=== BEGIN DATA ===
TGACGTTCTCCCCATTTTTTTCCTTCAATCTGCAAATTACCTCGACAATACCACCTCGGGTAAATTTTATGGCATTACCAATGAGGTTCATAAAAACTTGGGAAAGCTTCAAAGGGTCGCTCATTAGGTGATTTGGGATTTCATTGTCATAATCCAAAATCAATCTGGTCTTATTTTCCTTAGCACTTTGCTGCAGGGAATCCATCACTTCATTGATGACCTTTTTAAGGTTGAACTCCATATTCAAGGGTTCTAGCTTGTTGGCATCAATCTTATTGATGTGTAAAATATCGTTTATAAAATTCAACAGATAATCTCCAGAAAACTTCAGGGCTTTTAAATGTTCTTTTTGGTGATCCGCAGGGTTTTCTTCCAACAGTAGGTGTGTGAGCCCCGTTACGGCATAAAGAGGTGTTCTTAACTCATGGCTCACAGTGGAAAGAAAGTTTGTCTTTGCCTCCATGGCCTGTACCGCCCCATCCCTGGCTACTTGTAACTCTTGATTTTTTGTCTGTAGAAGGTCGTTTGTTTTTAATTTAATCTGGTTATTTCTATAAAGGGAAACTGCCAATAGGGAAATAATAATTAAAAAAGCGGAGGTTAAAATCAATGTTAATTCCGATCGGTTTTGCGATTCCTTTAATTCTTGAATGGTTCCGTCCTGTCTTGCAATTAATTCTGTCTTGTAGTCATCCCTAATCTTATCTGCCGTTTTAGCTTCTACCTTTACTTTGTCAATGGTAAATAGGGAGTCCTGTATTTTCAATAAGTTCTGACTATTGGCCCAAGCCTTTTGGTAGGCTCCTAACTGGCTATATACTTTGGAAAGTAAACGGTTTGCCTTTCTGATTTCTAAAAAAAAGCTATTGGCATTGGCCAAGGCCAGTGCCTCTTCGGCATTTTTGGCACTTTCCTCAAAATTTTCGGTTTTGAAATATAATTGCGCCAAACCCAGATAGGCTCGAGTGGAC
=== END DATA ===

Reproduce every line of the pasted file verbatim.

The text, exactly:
TGACGTTCTCCCCATTTTTTTCCTTCAATCTGCAAATTACCTCGACAATACCACCTCGGGTAAATTTTATGGCATTACCAATGAGGTTCATAAAAACTTGGGAAAGCTTCAAAGGGTCGCTCATTAGGTGATTTGGGATTTCATTGTCATAATCCAAAATCAATCTGGTCTTATTTTCCTTAGCACTTTGCTGCAGGGAATCCATCACTTCATTGATGACCTTTTTAAGGTTGAACTCCATATTCAAGGGTTCTAGCTTGTTGGCATCAATCTTATTGATGTGTAAAATATCGTTTATAAAATTCAACAGATAATCTCCAGAAAACTTCAGGGCTTTTAAATGTTCTTTTTGGTGATCCGCAGGGTTTTCTTCCAACAGTAGGTGTGTGAGCCCCGTTACGGCATAAAGAGGTGTTCTTAACTCATGGCTCACAGTGGAAAGAAAGTTTGTCTTTGCCTCCATGGCCTGTACCGCCCCATCCCTGGCTACTTGTAACTCTTGATTTTTTGTCTGTAGAAGGTCGTTTGTTTTTAATTTAATCTGGTTATTTCTATAAAGGGAAACTGCCAATAGGGAAATAATAATTAAAAAAGCGGAGGTTAAAATCAATGTTAATTCCGATCGGTTTTGCGATTCCTTTAATTCTTGAATGGTTCCGTCCTGTCTTGCAATTAATTCTGTCTTGTAGTCATCCCTAATCTTATCTGCCGTTTTAGCTTCTACCTTTACTTTGTCAATGGTAAATAGGGAGTCCTGTATTTTCAATAAGTTCTGACTATTGGCCCAAGCCTTTTGGTAGGCTCCTAACTGGCTATATACTTTGGAAAGTAAACGGTTTGCCTTTCTGATTTCTAAAAAAAAGCTATTGGCATTGGCCAAGGCCAGTGCCTCTTCGGCATTTTTGGCACTTTCCTCAAAATTTTCGGTTTTGAAATATAATTGCGCCAAACCCAGATAGGCTCGAGTGGAC